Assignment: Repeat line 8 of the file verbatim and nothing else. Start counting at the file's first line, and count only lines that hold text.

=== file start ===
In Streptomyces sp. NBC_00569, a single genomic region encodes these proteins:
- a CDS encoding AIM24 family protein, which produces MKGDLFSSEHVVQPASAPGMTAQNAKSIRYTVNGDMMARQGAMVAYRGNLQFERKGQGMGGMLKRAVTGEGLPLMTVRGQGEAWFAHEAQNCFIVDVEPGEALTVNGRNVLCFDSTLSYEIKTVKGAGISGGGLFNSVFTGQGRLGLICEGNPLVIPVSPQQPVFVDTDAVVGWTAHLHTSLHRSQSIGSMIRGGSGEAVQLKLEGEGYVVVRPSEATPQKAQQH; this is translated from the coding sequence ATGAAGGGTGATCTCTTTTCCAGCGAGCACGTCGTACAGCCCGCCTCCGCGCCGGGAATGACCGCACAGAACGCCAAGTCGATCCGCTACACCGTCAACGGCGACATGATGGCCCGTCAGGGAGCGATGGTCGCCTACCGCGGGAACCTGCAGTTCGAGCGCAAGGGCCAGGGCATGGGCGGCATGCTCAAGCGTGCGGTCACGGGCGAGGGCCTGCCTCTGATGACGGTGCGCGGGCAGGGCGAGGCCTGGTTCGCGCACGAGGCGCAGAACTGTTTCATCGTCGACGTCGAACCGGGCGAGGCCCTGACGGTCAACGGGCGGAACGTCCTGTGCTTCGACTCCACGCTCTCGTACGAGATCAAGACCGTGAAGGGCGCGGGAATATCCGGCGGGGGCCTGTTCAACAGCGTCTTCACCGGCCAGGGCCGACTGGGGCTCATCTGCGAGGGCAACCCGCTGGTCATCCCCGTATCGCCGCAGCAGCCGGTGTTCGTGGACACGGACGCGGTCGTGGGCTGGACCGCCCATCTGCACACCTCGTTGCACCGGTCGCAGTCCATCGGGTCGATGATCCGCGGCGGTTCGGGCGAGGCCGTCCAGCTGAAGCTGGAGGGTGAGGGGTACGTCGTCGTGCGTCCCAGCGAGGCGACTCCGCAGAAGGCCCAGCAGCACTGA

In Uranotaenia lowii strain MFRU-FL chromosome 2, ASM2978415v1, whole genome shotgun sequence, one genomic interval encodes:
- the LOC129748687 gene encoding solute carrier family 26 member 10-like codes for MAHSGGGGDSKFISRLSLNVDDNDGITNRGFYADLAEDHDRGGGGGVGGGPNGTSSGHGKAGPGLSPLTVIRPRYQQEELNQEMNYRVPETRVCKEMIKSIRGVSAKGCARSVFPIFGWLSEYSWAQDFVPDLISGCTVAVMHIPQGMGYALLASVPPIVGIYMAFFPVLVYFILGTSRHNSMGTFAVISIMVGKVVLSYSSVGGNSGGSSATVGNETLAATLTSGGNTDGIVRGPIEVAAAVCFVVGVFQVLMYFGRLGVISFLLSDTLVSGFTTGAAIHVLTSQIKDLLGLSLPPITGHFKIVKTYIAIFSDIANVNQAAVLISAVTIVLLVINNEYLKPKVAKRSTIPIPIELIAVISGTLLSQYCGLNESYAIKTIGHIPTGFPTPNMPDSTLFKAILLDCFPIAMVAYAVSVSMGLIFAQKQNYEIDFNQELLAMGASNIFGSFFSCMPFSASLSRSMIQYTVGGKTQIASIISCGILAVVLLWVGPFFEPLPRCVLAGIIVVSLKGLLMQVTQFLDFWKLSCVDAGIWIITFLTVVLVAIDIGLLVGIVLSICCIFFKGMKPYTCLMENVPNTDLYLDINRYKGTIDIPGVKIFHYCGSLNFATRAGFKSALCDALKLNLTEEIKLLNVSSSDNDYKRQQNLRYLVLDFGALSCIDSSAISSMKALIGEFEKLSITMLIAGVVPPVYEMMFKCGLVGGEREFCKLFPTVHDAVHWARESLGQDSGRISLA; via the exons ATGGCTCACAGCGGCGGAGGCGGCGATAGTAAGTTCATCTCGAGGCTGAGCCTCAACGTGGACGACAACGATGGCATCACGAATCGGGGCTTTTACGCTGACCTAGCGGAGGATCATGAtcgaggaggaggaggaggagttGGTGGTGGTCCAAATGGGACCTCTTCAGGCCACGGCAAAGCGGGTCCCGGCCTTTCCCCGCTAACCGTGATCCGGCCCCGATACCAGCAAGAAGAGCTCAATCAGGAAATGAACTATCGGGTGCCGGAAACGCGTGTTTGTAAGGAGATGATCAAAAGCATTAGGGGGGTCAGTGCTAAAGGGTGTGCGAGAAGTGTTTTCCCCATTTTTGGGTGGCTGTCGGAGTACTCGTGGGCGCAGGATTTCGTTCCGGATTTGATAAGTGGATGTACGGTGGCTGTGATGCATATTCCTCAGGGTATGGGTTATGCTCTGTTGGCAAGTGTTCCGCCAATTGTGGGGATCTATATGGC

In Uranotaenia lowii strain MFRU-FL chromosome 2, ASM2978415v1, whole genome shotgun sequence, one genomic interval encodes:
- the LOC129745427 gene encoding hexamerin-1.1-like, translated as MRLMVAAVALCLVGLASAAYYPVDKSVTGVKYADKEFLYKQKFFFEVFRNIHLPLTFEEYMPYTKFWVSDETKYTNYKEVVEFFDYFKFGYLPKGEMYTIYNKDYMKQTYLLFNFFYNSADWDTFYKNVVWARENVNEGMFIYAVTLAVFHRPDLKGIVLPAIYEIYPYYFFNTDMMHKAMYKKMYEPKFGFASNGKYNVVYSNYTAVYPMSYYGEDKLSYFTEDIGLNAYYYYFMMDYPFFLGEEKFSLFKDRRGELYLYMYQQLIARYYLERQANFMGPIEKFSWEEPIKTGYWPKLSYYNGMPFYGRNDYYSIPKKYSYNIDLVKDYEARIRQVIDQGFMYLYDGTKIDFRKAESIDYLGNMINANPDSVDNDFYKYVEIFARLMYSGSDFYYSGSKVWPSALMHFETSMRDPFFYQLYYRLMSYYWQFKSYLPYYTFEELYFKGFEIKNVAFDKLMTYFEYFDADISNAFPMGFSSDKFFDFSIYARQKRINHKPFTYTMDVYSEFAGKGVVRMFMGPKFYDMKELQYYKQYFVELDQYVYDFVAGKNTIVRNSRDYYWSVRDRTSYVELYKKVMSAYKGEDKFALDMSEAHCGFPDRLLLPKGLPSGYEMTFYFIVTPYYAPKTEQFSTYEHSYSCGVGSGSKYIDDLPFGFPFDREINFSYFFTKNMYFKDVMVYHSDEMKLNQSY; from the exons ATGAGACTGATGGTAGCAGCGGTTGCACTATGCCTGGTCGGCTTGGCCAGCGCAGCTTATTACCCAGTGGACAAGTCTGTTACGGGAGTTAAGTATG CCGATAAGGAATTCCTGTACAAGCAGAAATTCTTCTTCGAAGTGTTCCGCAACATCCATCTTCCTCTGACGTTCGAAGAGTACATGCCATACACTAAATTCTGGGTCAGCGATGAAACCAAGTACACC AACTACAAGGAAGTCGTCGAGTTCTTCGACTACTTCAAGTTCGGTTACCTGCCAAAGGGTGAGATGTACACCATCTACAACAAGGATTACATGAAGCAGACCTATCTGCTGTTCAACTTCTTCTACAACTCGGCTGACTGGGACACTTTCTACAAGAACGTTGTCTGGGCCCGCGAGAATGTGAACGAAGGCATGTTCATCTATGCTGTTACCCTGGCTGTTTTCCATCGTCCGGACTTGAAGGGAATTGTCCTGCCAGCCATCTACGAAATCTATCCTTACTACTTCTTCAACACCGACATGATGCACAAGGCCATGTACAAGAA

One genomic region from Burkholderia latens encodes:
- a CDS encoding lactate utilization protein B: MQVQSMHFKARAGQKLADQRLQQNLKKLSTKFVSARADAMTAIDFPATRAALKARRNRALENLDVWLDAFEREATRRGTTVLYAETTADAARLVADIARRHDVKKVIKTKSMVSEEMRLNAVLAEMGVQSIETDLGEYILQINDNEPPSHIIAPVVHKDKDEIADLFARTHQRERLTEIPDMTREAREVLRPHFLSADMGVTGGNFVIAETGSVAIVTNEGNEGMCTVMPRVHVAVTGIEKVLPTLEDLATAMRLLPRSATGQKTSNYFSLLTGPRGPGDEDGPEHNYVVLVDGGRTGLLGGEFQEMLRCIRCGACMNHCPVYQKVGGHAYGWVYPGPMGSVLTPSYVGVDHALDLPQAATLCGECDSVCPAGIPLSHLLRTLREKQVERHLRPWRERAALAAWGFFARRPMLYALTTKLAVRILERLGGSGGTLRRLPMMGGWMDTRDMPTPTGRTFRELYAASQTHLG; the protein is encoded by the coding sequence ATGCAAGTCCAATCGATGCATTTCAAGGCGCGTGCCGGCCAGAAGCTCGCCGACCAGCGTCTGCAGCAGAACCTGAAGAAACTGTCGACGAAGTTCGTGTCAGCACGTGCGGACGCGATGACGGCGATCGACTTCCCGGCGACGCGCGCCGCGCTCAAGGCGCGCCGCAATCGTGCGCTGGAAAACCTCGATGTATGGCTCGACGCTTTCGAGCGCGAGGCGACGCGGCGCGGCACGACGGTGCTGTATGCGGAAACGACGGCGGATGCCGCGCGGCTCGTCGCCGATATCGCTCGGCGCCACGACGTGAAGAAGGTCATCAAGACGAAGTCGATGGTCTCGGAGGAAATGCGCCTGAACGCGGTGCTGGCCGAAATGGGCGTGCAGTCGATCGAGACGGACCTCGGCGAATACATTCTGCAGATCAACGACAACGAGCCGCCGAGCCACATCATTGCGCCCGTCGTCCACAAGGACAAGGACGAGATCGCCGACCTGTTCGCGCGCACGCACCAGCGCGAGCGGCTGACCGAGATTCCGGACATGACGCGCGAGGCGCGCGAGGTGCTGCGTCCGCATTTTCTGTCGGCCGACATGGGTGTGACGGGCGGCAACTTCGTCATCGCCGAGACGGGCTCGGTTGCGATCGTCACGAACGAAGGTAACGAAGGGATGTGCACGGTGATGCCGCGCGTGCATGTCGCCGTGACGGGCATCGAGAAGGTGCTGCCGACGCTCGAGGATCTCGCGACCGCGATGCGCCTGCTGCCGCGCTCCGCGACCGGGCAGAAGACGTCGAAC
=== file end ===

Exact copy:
- a CDS encoding lactate utilization protein B: MQVQSMHFKARAGQKLADQRLQQNLKKLSTKFVSARADAMTAIDFPATRAALKARRNRALENLDVWLDAFEREATRRGTTVLYAETTADAARLVADIARRHDVKKVIKTKSMVSEEMRLNAVLAEMGVQSIETDLGEYILQINDNEPPSHIIAPVVHKDKDEIADLFARTHQRERLTEIPDMTREAREVLRPHFLSADMGVTGGNFVIAETGSVAIVTNEGNEGMCTVMPRVHVAVTGIEKVLPTLEDLATAMRLLPRSATGQKTSNYFSLLTGPRGPGDEDGPEHNYVVLVDGGRTGLLGGEFQEMLRCIRCGACMNHCPVYQKVGGHAYGWVYPGPMGSVLTPSYVGVDHALDLPQAATLCGECDSVCPAGIPLSHLLRTLREKQVERHLRPWRERAALAAWGFFARRPMLYALTTKLAVRILERLGGSGGTLRRLPMMGGWMDTRDMPTPTGRTFRELYAASQTHLG; the protein is encoded by the coding sequence ATGCAAGTCCAATCGATGCATTTCAAGGCGCGTGCCGGCCAGAAGCTCGCCGACCAGCGTCTGCAGCAGAACCTGAAGAAACTGTCGACGAAGTTCGTGTCAGCACGTGCGGACGCGATGACGGCGATCGACTTCCCGGCGACGCGCGCCGCGCTCAAGGCGCGCCGCAATCGTGCGCTGGAAAACCTCGATGTATGGCTCGACGCTTTCGAGCGCGAGGCGACGCGGCGCGGCACGACGGTGCTGTATGCGGAAACGACGGCGGATGCCGCGCGGCTCGTCGCCGATATCGCTCGGCGCCACGACGTGAAGAAGGTCATCAAGACGAAGTCGATGGTCTCGGAGGAAATGCGCCTGAACGCGGTGCTGGCCGAAATGGGCGTGCAGTCGATCGAGACGGACCTCGGCGAATACATTCTGCAGATCAACGACAACGAGCCGCCGAGCCACATCATTGCGCCCGTCGTCCACAAGGACAAGGACGAGATCGCCGACCTGTTCGCGCGCACGCACCAGCGCGAGCGGCTGACCGAGATTCCGGACATGACGCGCGAGGCGCGCGAGGTGCTGCGTCCGCATTTTCTGTCGGCCGACATGGGTGTGACGGGCGGCAACTTCGTCATCGCCGAGACGGGCTCGGTTGCGATCGTCACGAACGAAGGTAACGAAGGGATGTGCACGGTGATGCCGCGCGTGCATGTCGCCGTGACGGGCATCGAGAAGGTGCTGCCGACGCTCGAGGATCTCGCGACCGCGATGCGCCTGCTGCCGCGCTCCGCGACCGGGCAGAAGACGTCGAAC